Manhattan Declaration

The Manhattan Declaration1 is an admirable attempt to seek unity within Christianity and provide a concerted effort to declare the "sanctity of human life, the dignity of marriage as a union of husband and wife," to declare the dignity of all people, and promote religious liberty.  The declaration is decidedly Christian in that it affirms the triune God of the Bible and states that it is "our duty to proclaim the Gospel of our Lord and Savior Jesus Christ in its fullness..."

It has a section on life and speaks of the tragedy of abortion and states that a "culture of death inevitably cheapens life in all its stages and conditions by promoting the belief that lives that are imperfect, immature or inconvenient or discardable."2 The signers of the declaration agree to try and roll back the license to kill the unborn.

Under the section of marriage, it quotes Genesis 2:23-24 where marriage is defined as being between a man and woman.  Marriage is the most important institution for the welfare of all people and society.  It calls for the reduction of divorce and promiscuity.

In the section on religious liberty it quotes Isaiah 61:1 about proclaiming freedom for the captives, and also Matthew 22:21, "give to Caesar what is Caesar's, and to God what is God's."  The Manhattan Declaration promotes religious liberty as well as the right to religious freedom and expression.  It properly mentions how society is increasingly antagonistic to Christianity and promotes an increasingly amoral lifestyle, and that this needs to be addressed.

CARM most assuredly supports the spirit of the declaration.  We need unity within Christianity to fight the onslaught of moral decay that is so rampant in our society.  As Christians, we have a great deal of potential influence.  However, we are too busy pointing fingers at one another instead of locking arms and working against immorality that will eventually destroy our culture, weaken our nation, and potentially make Christianity a scapegoat for the moral failures of society.

CARM cannot sign the declaration

However, it is with sadness that CARM cannot sign the declaration for one significant reason:  it includes Roman Catholics as Christians3. If CARM were to sign the declaration, it would be inadvertently supporting the anti-Christian teachings within the Roman Catholic Church by implying that Roman Catholicism is Christian when it is not.  Does this sound harsh?  I suppose it does.  But, more important than Christian unity is the truth of God's word.  We must not sacrifice "the faith once and for all delivered to the saints" (Jude 3) for a can't-we-just-all-get-along type of sentiment even if the the intent is truly noble.

CARM stands for orthodoxy and fidelity to the word of God.  Therefore, we could no more sign a declaration that included Mormons as Christians any more than we could sign the Manhattan Declaration which calls Roman Catholicism Christian.

Though CARM recognizes that there are undoubtedly many truly born-again Christians in the Roman Catholic Church, it is official Roman Catholic theology that is anti-biblical.  For example, please consider the following quotes from official Roman Catholic documents.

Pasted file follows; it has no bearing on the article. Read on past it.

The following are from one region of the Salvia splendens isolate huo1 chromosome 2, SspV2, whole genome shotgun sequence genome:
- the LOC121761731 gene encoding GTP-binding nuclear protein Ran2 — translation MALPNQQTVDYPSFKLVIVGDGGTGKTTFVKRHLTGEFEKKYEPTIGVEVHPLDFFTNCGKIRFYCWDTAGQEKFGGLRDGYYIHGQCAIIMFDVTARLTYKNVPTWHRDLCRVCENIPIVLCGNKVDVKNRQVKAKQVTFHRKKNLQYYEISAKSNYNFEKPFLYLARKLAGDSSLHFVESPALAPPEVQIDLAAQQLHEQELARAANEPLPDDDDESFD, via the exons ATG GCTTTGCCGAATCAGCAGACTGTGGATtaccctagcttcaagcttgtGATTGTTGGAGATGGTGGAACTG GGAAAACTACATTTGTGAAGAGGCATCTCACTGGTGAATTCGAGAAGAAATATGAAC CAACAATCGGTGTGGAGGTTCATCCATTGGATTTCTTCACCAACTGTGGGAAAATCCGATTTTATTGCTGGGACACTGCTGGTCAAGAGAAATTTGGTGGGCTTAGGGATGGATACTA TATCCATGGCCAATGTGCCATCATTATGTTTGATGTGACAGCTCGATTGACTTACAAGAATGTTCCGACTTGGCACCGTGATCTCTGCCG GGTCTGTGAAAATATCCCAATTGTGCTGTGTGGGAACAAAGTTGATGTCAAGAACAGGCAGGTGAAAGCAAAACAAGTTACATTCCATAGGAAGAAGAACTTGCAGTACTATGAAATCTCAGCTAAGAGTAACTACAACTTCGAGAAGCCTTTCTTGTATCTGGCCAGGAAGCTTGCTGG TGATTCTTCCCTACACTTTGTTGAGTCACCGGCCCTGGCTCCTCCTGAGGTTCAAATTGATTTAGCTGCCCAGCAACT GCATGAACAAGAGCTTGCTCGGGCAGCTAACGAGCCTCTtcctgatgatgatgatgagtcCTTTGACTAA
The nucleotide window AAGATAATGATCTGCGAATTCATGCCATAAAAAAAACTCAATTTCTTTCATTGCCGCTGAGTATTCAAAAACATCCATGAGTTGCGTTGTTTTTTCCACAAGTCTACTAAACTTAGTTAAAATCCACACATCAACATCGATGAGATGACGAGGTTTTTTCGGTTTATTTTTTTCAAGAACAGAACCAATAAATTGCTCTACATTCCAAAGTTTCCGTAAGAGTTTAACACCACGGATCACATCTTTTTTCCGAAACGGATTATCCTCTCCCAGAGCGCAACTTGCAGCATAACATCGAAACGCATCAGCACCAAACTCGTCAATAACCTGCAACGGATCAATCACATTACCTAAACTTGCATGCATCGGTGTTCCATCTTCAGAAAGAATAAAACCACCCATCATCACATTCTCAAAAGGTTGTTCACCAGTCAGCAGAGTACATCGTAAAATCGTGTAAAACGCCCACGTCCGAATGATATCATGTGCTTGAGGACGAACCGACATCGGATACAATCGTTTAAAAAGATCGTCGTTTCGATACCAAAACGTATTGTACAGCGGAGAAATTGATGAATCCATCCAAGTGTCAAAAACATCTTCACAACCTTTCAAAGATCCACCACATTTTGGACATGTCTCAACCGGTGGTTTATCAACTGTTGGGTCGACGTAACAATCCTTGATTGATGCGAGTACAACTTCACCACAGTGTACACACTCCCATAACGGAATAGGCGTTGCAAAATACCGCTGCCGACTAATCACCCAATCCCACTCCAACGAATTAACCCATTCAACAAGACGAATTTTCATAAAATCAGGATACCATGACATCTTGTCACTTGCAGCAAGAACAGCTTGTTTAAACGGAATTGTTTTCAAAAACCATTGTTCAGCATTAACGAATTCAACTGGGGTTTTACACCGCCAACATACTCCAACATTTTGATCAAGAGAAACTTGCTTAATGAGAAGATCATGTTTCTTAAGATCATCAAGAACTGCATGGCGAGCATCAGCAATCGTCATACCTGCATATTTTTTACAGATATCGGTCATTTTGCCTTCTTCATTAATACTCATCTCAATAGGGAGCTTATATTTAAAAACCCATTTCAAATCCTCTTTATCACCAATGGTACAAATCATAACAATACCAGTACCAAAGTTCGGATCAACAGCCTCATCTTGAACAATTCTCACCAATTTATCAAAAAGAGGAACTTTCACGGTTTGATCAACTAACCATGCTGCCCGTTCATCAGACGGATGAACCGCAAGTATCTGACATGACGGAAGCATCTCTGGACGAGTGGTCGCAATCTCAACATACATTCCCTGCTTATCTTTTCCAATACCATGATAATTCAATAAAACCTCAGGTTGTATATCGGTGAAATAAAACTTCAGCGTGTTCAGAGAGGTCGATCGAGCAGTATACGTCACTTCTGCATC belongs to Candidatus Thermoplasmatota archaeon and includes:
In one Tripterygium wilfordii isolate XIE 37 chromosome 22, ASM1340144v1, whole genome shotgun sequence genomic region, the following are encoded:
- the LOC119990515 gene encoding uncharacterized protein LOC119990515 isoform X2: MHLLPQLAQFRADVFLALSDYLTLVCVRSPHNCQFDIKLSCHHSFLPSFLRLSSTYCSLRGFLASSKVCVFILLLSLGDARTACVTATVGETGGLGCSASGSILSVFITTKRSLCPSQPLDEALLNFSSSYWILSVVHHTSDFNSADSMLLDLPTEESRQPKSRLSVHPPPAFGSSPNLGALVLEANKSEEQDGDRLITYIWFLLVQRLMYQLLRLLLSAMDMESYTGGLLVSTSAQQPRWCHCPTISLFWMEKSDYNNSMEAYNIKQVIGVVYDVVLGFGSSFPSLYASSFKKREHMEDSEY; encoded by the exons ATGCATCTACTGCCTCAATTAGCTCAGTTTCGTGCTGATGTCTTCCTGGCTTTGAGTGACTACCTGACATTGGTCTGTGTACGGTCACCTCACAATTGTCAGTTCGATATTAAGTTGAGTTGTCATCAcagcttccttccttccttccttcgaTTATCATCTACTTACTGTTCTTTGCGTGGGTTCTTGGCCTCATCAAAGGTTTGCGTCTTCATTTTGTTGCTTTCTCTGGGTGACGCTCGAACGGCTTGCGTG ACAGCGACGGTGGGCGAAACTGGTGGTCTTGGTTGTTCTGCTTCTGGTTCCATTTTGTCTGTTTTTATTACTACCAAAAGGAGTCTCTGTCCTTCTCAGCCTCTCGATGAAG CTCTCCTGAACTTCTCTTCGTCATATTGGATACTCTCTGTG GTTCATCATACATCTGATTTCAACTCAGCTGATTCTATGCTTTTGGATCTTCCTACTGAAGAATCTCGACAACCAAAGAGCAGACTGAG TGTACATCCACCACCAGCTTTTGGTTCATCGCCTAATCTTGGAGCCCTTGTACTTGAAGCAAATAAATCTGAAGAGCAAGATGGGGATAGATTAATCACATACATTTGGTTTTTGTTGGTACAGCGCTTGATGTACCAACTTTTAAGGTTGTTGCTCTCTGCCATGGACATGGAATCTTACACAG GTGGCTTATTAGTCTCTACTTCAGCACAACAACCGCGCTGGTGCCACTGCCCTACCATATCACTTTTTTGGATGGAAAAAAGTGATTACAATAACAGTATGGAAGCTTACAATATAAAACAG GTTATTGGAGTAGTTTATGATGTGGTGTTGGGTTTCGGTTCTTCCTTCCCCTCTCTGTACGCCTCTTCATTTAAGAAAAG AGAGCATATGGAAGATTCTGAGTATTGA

1. Justification
    1. "If any one saith, that man is truly absolved from his sins and justified, because he assuredly believed himself absolved and justified; or, that no one is truly justified but he who believes himself justified; and that, by this faith alone, absolution and justification are effected; let him be anathema." (Council of Trent, Canons on Justification, Canon 14).
      1. "For what saith the scripture? Abraham believed God, and it was counted unto him for righteousness," (Rom. 4:3).
      2. "But to the one who does not work, but believes in Him who justifies the ungodly, his faith is reckoned as righteousness," (Rom. 4:5).
      3. "Therefore being justified by faith, we have peace with God through our Lord Jesus Christ," (Rom. 5:1).
      1. CARM summation:  In Roman Catholic salvation initial justification is granted to you via baptism (Catechism of the Catholic Church par 2020; 1247), successive sacred rites (CCC 1248), not by faith alone (CCC 1815), but with service (CCC 1816).
    2. Penance
      1. "As a means of regaining grace and justice, penance was at all times necessary for those who had defiled their souls with any mortal sin... The Council of Trent (Sess. XIV, c. i).
    3. Heaven a reward for good works
      1. In every circumstance, each one of us should hope, with the grace of God, to persevere 'to the end' and to obtain the joy of heaven, as God's eternal reward for the good works accomplished with the grace of Christ," (Catechism of the Catholic Church, par. 1821).
    4. Salvation
      1. " that all men may attain salvation through faith, Baptism and the observance of the Commandments," (Catechism of the Catholic Church, par 2068,
  2. Idolatry concerning Mary
    1. Mary, " her manifold intercession continues to bring us the gifts of eternal salvation . . . Therefore, the Blessed Virgin is invoked in the Church under the titles of Advocate, Helper, Benefactress, and Mediatrix." (CCC par. 969)
    2. "By asking Mary to pray for us, we acknowledge ourselves to be poor sinners and we address ourselves to the 'Mother of Mercy,' the All-Holy One. We give ourselves over to her now, in the Today of our lives. And our trust broadens further, already at the present moment, to surrender 'the hour of our death' wholly to her care," (CCC 2677).

Are these teachings Christian?  Not at all, and they are sufficient enough to violate the essentials of the Christian faith.  Therefore, CARM cannot sign the declaration.




  • 1.
  • 2. ibid
  • 3. Eastern Orthodox will be examined later

About The Author

Matt Slick is the President and Founder of the Christian Apologetics and Research Ministry.